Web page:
They were once multi-billion dollar technology companies and now they no longer exist!

Well we could leave it right there and just chalk up the demise of these companies to poor economies or even to a fatal flaw in their technology.  But neither of these answers would be true.  In fact, in their hay-days each of these companies would have been called the darling of the industry.  What Wang did for business productivity shot them to the top of the charts back in the 80’s and at $3 Billion in sales with over 40,000 employees one would have thought them to be a long term contender.  Wang got so overly focused on a single platform application (word processing) that by 1992 they had to file for bankruptcy.

In 1987 I was a software engineer doubling as a Systems Administrator for engineering workstations at a company called TRW (which was also a multi-billion dollar company that no longer exists).  We were just migrating from DEC equipment to Sun Sparc Stations… and man did those things run fast (at the time).  Sun was said to have (3) generations of workstations ready to ship but there was so much demand for their hardware the rumor was they were holding back the shipment of new technology until they gave themselves enough time to sell what was already going like hot-cakes.  But hold on to that for a second while I back up to talk about DEC.

We had a gaggle of Systems Admins for the DEC VAX computers in 1983-85.  DEC was crushing IBM at the time with performance/cost and shares of DEC stock were going through the roof.  However, as Sun began to emerge there was a whispering on the wind about the proliferation of Sys 5 and BSD based operating systems.  DEC was proprietary at the time and you had to be a PhD in VMS command line just to know how to boot a machine.  With so much frenzy over Unix, DEC decided to get into the business but do it in a way that ultimately led to their demise.  They had so much expertise in their own operating environment that they had to pay huge sums of money to get Unix developers on board and get their own version of Unix (called Ultrix) into market.  But to pay for the development DEC came up with a scheme that ultimately put them in the ground.  They decided to charge double the amount for system maintenance and software upgrades to all of the customers that had been loyal to them for years.  And when Sun came out with higher performance minis and IBM fought back with their 6000 series, DEC was caught with their pants down.  The net result was an exodus away from the VAX machine and no loyal customers to foot the Ultrix bill…. Good-bye DEC!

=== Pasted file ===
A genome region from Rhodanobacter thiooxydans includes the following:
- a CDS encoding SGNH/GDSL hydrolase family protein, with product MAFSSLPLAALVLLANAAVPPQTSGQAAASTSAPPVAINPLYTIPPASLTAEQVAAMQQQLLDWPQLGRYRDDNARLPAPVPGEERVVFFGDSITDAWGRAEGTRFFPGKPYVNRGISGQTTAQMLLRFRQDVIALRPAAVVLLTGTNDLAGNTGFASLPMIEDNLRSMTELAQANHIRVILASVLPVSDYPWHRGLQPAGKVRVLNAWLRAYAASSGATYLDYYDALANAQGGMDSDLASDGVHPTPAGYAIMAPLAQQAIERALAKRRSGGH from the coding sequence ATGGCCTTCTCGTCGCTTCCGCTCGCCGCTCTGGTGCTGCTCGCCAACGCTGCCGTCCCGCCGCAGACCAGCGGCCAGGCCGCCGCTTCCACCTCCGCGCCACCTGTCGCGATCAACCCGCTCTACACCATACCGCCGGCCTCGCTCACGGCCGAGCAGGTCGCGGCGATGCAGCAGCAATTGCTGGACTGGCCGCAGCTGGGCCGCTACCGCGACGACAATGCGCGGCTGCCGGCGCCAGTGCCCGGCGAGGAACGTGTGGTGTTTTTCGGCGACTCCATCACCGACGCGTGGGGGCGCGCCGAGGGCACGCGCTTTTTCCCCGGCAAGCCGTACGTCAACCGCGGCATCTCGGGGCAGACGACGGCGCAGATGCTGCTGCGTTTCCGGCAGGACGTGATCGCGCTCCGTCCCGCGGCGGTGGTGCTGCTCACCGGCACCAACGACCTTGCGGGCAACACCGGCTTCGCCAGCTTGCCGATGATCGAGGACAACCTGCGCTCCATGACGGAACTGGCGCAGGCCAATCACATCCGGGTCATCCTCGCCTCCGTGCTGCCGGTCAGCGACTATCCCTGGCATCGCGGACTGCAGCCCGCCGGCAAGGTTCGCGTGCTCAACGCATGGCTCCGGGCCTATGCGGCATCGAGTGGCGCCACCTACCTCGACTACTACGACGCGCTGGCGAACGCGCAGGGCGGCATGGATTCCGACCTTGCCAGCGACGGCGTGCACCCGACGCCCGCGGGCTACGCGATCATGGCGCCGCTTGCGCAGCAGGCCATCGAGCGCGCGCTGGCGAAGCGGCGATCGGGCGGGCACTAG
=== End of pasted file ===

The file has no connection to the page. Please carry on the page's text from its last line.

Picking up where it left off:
By 1990, Sun was the “Super-Hero” and they began to forge ground against the incumbents like IBM and HP.  There was a huge following of Sun both in terms of performance/cost and in terms of the scientific community as Sun became known as the anti-establishment technology company sprouting forums for the enhancement of open source collaboration.  So superior was their technology that the big mainframe companies tried desperately to steal their talent away.  But the die-hards at Sun would have nothing of it.  Besides creating the best platforms in the world, Sun had become the giant for networking with their mantra of “The Network is the Computer”.  Driving network development through the precursor to Internet Protocol, Sun was on a rocket ship ride.  But then something odd began to happen.  Sun began to fragment their development and soon the performance of their equipment was not as stellar as their focus shifted to a world of Java collaboration.  They had a great run but couldn’t figure out how to monetize all of their engineering efforts to create a Java enabled world.  With millions of devices running Java clients, but no revenue streams, Sun began to bite the bullet… and now… swallowed by Oracle!

So now there are some new darlings on the block regarding Cloud Computing… aren’t there?  And Citrix is staying the course with the technology that has enabled our growth for 20 years.  We just announced XenDesktop 4, which is a logical path to virtualization… both for applications and for desktops.  I think we’ve learned from the past mistakes of others that you’ve got to keep doing what got you here and do it better than anyone else.  And don’t forget about the next generation of IT Services that are coming on like gang busters.  We’re in that market too!